Jeff recently forwarded me an article about Yahoo’s recent drop in page impressions as a result of implementing Ajax across their site. While this makes perfect sense to a technologist (Ajax is getting hype precisely because it allows users to access functions and content without full page loads), it spells a conundrum for less forward-thinking decision makers, like say, comScore.
Here’s the business thinker’s dilemma: when used appropriately, Ajax improves user experiences by speeding information retrieval and facilitating sophisticated interfaces. At the same time, it’s bad for Accounts Receivable if the company generates revenues from advertising, which is typical measured and invoiced based on page impressions (which are currently defined as full page loads). In a recent conversation with a prospective client, this same question came up: you’re not using too much Ajax are you? The fear wasn’t that we were going to scare away users with pointlessly advanced features but that we were going to provide a world of functionality in a single page impression.
The previously-mentioned Yahoo article sums up the real-world cost of effective Ajax implementations:
And who is the big winner? MySpace, a site that is successful in spite of it’s abysmal UI. If you have a MySpace account you know what I’m describing: completing any flow in MySpace seems to require one too many clicks. Don’t hold your breath waiting for improvements – those extra clicks contribute to the site’s “metrics” and in turn drive up it’s valuation.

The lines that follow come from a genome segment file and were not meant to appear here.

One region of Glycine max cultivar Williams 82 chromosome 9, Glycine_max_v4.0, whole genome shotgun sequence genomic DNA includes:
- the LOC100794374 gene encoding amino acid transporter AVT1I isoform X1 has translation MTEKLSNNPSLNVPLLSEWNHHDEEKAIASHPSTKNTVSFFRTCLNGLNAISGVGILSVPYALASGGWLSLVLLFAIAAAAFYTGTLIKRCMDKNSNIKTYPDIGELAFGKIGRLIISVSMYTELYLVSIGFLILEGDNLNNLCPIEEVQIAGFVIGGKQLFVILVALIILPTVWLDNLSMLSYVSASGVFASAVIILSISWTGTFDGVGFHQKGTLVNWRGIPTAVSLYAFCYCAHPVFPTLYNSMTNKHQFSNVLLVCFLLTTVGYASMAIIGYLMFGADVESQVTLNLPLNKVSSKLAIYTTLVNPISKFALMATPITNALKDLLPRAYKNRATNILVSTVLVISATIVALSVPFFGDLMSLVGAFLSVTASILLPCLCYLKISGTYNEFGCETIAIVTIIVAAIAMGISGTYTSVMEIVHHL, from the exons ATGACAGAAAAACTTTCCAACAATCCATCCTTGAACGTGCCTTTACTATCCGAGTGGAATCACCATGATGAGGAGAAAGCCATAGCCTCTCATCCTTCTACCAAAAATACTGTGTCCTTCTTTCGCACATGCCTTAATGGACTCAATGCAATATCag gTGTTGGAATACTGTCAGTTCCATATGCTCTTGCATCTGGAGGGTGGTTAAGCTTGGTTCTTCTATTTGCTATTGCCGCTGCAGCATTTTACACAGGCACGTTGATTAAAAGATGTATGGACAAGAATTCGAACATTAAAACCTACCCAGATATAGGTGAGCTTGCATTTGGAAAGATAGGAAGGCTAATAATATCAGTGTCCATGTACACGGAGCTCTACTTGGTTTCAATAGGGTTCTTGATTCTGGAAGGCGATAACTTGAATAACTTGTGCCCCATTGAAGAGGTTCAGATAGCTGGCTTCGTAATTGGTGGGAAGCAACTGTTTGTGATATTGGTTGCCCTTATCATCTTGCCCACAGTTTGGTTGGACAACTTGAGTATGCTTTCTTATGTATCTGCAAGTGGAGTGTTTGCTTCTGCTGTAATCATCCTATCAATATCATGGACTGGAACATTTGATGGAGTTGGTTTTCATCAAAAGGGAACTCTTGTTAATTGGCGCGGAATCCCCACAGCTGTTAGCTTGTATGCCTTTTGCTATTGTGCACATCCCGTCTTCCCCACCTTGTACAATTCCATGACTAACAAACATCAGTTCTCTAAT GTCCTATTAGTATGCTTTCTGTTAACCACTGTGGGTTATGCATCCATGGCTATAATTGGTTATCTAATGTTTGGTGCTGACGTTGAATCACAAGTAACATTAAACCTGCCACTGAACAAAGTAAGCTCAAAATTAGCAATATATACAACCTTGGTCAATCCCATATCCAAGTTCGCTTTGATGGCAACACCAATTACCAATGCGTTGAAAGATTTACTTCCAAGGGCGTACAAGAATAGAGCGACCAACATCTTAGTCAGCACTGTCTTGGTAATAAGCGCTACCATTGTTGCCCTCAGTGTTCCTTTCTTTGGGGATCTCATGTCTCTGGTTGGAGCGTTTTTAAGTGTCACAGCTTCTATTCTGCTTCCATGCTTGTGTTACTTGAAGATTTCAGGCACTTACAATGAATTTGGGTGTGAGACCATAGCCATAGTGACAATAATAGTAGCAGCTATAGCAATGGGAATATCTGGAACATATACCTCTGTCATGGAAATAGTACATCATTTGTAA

The Internet isn’t a clickable magazine
So, here’s a new formula for Google to improve their stock price: simply insert an interstitial page between the search box and a user’s search results. comScore would report a 100% increase in user activity, and Wall Street would reward the improvement accordingly. Sadly, Google seems to be exploring a CPM (cost per thousand page impressions) ad model for their popular AdSense program, in lieu of their original CPC (cost per thousand clicks on the ad itself), which rewarded real interaction with the ad itself, rather than unrelated browser activity.
My heart goes out to the engineers at Yahoo and CNET: good user experience – “a radical simplification” of a site’s IA – results in declining stock values. For Christmas, I’m giving comScore the finger.